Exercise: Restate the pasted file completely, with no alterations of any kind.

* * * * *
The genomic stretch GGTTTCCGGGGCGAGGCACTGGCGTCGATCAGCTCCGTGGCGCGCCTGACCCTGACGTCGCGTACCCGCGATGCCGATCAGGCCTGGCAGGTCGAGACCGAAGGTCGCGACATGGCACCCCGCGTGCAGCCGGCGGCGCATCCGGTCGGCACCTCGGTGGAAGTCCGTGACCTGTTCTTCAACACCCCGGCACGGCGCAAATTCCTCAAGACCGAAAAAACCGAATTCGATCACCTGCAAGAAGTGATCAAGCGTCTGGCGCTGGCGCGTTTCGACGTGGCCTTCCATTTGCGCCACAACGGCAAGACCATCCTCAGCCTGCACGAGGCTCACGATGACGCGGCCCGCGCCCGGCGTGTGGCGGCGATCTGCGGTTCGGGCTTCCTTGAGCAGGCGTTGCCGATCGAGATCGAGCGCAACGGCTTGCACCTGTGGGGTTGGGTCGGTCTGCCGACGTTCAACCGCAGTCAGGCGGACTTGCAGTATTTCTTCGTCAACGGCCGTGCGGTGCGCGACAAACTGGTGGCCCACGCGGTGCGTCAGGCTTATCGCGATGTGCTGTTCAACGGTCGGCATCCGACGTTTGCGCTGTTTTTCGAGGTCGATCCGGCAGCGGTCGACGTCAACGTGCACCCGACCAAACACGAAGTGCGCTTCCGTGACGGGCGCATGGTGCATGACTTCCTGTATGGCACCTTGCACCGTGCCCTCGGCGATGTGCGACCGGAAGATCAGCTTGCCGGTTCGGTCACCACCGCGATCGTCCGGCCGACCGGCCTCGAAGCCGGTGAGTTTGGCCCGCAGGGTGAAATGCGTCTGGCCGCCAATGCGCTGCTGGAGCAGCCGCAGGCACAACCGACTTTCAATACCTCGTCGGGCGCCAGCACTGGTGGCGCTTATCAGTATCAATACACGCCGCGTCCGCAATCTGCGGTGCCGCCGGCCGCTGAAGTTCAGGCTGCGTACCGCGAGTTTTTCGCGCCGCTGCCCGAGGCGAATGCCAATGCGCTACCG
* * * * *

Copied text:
The genomic stretch GGTTTCCGGGGCGAGGCACTGGCGTCGATCAGCTCCGTGGCGCGCCTGACCCTGACGTCGCGTACCCGCGATGCCGATCAGGCCTGGCAGGTCGAGACCGAAGGTCGCGACATGGCACCCCGCGTGCAGCCGGCGGCGCATCCGGTCGGCACCTCGGTGGAAGTCCGTGACCTGTTCTTCAACACCCCGGCACGGCGCAAATTCCTCAAGACCGAAAAAACCGAATTCGATCACCTGCAAGAAGTGATCAAGCGTCTGGCGCTGGCGCGTTTCGACGTGGCCTTCCATTTGCGCCACAACGGCAAGACCATCCTCAGCCTGCACGAGGCTCACGATGACGCGGCCCGCGCCCGGCGTGTGGCGGCGATCTGCGGTTCGGGCTTCCTTGAGCAGGCGTTGCCGATCGAGATCGAGCGCAACGGCTTGCACCTGTGGGGTTGGGTCGGTCTGCCGACGTTCAACCGCAGTCAGGCGGACTTGCAGTATTTCTTCGTCAACGGCCGTGCGGTGCGCGACAAACTGGTGGCCCACGCGGTGCGTCAGGCTTATCGCGATGTGCTGTTCAACGGTCGGCATCCGACGTTTGCGCTGTTTTTCGAGGTCGATCCGGCAGCGGTCGACGTCAACGTGCACCCGACCAAACACGAAGTGCGCTTCCGTGACGGGCGCATGGTGCATGACTTCCTGTATGGCACCTTGCACCGTGCCCTCGGCGATGTGCGACCGGAAGATCAGCTTGCCGGTTCGGTCACCACCGCGATCGTCCGGCCGACCGGCCTCGAAGCCGGTGAGTTTGGCCCGCAGGGTGAAATGCGTCTGGCCGCCAATGCGCTGCTGGAGCAGCCGCAGGCACAACCGACTTTCAATACCTCGTCGGGCGCCAGCACTGGTGGCGCTTATCAGTATCAATACACGCCGCGTCCGCAATCTGCGGTGCCGCCGGCCGCTGAAGTTCAGGCTGCGTACCGCGAGTTTTTCGCGCCGCTGCCCGAGGCGAATGCCAATGCGCTACCG